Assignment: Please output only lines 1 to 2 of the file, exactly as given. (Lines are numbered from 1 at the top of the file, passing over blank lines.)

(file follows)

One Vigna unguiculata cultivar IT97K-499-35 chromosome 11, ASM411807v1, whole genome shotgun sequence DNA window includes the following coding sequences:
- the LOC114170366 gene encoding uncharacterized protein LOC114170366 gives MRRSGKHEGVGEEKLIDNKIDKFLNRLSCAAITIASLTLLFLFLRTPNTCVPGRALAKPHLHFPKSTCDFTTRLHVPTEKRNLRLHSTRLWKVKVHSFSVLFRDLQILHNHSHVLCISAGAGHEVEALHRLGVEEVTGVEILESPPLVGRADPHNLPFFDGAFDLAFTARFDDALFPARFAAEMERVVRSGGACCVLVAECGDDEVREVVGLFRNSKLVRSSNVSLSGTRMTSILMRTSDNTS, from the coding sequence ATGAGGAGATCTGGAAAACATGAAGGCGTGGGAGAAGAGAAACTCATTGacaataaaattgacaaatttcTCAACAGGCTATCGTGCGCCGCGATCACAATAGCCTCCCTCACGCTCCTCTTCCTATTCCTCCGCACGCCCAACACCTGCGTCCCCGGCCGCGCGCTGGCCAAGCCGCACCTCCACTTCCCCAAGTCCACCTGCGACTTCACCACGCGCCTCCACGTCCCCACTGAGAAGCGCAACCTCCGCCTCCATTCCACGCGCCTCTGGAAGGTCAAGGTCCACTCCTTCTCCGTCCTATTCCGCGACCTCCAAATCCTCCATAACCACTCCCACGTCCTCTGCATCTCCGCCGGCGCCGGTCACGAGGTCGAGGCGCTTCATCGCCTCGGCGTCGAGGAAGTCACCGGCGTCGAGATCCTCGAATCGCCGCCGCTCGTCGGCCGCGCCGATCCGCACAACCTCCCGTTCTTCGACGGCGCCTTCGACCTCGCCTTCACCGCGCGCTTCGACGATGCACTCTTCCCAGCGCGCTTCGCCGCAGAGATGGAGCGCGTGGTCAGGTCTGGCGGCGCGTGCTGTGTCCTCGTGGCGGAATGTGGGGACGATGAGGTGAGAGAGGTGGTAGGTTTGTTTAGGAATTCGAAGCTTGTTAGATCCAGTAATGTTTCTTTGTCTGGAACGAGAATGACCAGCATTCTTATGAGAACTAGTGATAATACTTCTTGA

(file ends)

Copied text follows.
One Vigna unguiculata cultivar IT97K-499-35 chromosome 11, ASM411807v1, whole genome shotgun sequence DNA window includes the following coding sequences:
- the LOC114170366 gene encoding uncharacterized protein LOC114170366 gives MRRSGKHEGVGEEKLIDNKIDKFLNRLSCAAITIASLTLLFLFLRTPNTCVPGRALAKPHLHFPKSTCDFTTRLHVPTEKRNLRLHSTRLWKVKVHSFSVLFRDLQILHNHSHVLCISAGAGHEVEALHRLGVEEVTGVEILESPPLVGRADPHNLPFFDGAFDLAFTARFDDALFPARFAAEMERVVRSGGACCVLVAECGDDEVREVVGLFRNSKLVRSSNVSLSGTRMTSILMRTSDNTS, from the coding sequence ATGAGGAGATCTGGAAAACATGAAGGCGTGGGAGAAGAGAAACTCATTGacaataaaattgacaaatttcTCAACAGGCTATCGTGCGCCGCGATCACAATAGCCTCCCTCACGCTCCTCTTCCTATTCCTCCGCACGCCCAACACCTGCGTCCCCGGCCGCGCGCTGGCCAAGCCGCACCTCCACTTCCCCAAGTCCACCTGCGACTTCACCACGCGCCTCCACGTCCCCACTGAGAAGCGCAACCTCCGCCTCCATTCCACGCGCCTCTGGAAGGTCAAGGTCCACTCCTTCTCCGTCCTATTCCGCGACCTCCAAATCCTCCATAACCACTCCCACGTCCTCTGCATCTCCGCCGGCGCCGGTCACGAGGTCGAGGCGCTTCATCGCCTCGGCGTCGAGGAAGTCACCGGCGTCGAGATCCTCGAATCGCCGCCGCTCGTCGGCCGCGCCGATCCGCACAACCTCCCGTTCTTCGACGGCGCCTTCGACCTCGCCTTCACCGCGCGCTTCGACGATGCACTCTTCCCAGCGCGCTTCGCCGCAGAGATGGAGCGCGTGGTCAGGTCTGGCGGCGCGTGCTGTGTCCTCGTGGCGGAATGTGGGGACGATGAGGTGAGAGAGGTGGTAGGTTTGTTTAGGAATTCGAAGCTTGTTAGATCCAGTAATGTTTCTTTGTCTGGAACGAGAATGACCAGCATTCTTATGAGAACTAGTGATAATACTTCTTGA